Each year we create a TV Writers Studio Handbook for the incoming cohort. I’ll need a short autobiography from each of you. Tell us anything you’d like your cohort members to know. You can include the college/university you graduated from, your major, graduation date, hobbies, awards you’ve received, any work experience, any field related experience, pets, etc, etc, etc.
Harry Nelson owns the complete series DVD box sets of the following TV shows: The OC, Veronica Mars, Gilmore Girls, Friends, Party Down, Andy Ricther Controls the Universe, Buffy the Vampire Slayer, Arrested Development… but that probably doesn’t matter. He can’t loan you any of them (you all own Friends by now anyway, right?) because he left them in Indiana. Indiana is a state in the Midwestern United States. Its state bird is the cardinal and state television show is NBC’s Parks and Recreation. Indiana is where Harry was born and lived for 25 years. Harry graduated from Purdue University with a degree in Film and Video Studies. When Harry tells people this at parties they seem impressed, but soon realize that it is not as interesting as it sounds and move on. This is the correct reaction.
In college Harry wrote and directed a short film called “I Think I Fucked a Vampire,” which won an award predicated on gathering a relatively small number of YouTube views. In his free time Harry likes to eat pizza, watch TV, and write in the third person. He also enjoys editing and wearing headphones, often at the same time. This is his first time in New York. Moving was tough, so he encourages you all to be impressed with his perseverance.
Harry really likes television and is excited to try and make it. His mother is pretty sure he’ll do an okay job but couldn’t elaborate as she is currently marathoning through his abandoned Gilmore Girls DVDs.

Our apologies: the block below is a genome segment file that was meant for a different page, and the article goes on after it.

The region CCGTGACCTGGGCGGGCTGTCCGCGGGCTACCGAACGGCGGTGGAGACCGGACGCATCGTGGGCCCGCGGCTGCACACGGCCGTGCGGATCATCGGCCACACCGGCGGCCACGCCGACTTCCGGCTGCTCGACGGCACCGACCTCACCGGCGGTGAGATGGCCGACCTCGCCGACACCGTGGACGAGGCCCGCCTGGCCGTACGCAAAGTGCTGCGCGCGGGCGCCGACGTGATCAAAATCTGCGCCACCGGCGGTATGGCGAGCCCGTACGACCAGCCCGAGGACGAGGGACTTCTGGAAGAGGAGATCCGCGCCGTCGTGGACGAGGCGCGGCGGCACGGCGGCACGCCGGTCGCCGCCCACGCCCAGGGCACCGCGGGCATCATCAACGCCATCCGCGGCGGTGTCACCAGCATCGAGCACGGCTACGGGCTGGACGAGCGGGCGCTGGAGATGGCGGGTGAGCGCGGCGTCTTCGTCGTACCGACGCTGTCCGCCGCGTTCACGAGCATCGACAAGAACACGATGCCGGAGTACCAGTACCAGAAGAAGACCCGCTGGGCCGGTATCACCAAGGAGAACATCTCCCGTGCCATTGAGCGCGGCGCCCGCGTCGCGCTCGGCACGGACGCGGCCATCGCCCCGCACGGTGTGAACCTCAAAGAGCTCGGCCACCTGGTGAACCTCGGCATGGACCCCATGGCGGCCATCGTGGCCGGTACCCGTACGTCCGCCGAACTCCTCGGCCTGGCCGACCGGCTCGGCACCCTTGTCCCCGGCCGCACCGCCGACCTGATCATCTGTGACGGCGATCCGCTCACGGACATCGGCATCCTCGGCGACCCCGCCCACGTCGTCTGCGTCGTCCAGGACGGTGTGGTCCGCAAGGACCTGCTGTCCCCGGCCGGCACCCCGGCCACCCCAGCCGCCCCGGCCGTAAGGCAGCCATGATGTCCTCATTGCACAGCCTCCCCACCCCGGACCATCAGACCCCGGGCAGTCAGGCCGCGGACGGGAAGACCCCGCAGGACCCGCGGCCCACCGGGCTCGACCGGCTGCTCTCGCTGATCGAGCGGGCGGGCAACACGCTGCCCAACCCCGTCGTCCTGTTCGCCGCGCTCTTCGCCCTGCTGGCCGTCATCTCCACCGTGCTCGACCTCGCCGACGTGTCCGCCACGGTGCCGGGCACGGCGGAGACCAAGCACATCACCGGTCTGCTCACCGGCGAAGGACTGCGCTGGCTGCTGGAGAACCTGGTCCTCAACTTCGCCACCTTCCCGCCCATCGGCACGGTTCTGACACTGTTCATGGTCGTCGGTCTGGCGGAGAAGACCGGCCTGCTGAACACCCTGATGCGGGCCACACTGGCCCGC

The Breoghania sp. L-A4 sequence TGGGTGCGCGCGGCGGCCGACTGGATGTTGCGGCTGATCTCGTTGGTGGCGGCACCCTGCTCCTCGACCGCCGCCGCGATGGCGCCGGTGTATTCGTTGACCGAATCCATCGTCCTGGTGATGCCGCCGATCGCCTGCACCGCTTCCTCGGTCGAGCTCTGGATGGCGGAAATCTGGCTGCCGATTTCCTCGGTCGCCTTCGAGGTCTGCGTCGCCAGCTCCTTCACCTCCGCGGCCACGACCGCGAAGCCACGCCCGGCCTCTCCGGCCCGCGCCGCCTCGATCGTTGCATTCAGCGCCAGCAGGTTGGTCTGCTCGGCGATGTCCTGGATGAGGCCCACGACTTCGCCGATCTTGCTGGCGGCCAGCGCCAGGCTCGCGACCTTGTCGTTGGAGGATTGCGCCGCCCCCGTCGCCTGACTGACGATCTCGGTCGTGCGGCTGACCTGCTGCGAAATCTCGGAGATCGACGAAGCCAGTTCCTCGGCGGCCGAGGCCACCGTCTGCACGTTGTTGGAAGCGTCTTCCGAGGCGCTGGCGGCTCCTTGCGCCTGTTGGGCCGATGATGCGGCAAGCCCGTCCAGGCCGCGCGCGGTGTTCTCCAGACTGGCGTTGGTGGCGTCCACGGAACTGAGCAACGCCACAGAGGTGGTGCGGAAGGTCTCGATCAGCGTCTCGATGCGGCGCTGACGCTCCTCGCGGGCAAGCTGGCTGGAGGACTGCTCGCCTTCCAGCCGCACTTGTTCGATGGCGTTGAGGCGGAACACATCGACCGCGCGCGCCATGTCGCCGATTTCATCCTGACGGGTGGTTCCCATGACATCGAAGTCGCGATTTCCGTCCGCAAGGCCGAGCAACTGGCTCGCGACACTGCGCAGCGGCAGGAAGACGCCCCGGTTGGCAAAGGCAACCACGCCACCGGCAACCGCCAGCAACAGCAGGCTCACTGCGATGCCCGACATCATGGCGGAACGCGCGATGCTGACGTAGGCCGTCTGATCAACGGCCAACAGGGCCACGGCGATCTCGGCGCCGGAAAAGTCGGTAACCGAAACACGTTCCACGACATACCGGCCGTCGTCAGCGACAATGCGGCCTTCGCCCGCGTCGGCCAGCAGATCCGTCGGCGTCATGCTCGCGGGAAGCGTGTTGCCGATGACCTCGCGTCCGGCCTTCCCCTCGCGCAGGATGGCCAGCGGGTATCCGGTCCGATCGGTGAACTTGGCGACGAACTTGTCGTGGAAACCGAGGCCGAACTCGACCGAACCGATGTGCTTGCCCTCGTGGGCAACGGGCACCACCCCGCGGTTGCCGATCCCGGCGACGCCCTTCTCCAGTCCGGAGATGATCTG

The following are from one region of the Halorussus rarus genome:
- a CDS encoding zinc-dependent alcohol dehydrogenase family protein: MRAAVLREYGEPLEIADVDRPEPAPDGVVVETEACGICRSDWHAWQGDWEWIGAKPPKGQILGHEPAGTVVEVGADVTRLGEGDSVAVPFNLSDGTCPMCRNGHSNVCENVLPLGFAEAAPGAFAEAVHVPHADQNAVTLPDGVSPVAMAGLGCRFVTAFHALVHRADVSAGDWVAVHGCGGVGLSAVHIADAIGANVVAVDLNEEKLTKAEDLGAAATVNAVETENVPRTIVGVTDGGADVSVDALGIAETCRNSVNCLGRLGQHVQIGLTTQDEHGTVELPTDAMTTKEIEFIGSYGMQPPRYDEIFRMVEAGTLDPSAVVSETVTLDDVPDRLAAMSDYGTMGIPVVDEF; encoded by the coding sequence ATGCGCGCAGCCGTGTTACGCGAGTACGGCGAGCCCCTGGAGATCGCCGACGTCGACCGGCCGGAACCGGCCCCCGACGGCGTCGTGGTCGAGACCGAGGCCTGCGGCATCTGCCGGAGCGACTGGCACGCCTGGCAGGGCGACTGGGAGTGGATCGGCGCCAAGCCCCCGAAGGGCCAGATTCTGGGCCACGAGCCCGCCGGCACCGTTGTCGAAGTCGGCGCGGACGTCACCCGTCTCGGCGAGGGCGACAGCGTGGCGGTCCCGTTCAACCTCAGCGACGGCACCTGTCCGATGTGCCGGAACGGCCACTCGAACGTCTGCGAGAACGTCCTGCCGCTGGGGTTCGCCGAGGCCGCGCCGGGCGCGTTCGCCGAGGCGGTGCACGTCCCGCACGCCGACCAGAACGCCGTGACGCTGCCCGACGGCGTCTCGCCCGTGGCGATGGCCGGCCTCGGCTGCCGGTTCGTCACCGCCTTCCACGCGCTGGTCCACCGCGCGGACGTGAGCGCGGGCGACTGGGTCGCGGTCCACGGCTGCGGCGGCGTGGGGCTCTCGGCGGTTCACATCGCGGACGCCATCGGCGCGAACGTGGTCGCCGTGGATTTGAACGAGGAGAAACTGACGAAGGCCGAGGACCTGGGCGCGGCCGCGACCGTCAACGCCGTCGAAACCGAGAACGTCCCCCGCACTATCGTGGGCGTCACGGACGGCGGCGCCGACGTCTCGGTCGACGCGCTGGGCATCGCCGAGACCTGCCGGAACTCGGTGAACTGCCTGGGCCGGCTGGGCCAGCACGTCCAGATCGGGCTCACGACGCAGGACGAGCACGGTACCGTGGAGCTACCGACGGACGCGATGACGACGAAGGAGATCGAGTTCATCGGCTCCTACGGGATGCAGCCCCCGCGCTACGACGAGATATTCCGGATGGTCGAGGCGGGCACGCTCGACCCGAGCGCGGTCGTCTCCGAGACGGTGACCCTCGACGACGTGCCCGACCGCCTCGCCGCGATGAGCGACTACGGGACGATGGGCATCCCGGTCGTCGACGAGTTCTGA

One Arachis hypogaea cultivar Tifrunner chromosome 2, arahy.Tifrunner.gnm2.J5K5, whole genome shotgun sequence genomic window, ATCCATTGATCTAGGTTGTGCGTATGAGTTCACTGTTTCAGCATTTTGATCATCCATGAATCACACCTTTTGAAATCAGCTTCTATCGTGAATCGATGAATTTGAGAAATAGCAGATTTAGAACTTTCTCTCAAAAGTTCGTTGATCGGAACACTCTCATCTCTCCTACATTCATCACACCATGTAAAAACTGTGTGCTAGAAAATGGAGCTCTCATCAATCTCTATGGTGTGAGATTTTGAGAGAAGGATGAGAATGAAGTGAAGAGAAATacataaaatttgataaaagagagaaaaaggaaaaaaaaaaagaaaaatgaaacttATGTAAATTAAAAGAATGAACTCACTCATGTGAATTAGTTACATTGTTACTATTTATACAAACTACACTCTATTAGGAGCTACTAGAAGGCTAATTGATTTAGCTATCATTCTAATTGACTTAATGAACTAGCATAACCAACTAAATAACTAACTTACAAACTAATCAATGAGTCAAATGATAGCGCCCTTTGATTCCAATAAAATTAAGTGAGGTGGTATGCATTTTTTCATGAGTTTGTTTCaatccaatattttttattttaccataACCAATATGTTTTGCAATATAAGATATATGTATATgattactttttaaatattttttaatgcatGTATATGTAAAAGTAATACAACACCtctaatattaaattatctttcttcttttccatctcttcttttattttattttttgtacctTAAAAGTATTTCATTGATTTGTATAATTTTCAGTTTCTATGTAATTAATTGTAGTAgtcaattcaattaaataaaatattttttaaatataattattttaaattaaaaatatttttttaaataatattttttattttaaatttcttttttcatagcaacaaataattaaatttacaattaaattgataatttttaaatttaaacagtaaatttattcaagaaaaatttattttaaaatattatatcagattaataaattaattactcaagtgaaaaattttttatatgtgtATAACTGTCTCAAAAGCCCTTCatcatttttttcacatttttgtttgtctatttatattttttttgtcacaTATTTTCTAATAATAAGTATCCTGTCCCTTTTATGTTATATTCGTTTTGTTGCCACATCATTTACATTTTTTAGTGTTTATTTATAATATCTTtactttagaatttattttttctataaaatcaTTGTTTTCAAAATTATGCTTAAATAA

Why was the younger person always the prize, the older person always the striver? Ever since adolescence Pella had been gathering experience in the role of the younger person, the clung-to one, the beloved. That was the idiot hopefulness of humans, always to love what was unformed. Really it made no sense. What were the old hoping the young would become? Something other than old? It hadn’t happened yet. But the old kept trying.
By the old she meant everyone who loved something younger—her dad but also David, and even the twentysomething guys she’d hooked up with in high school. Everyone always reaching back through the past, past their own mistakes. You could say that young people were desired because they had smooth bodies and excellent reproductive chances, but you’d mostly be missing the point. There was something much sadder in it than that. Something like constant regret, the sense that your whole life was an error, a mistake, that you were desperate to redo.” —Chad Harbach, The Art of Fielding: A Novel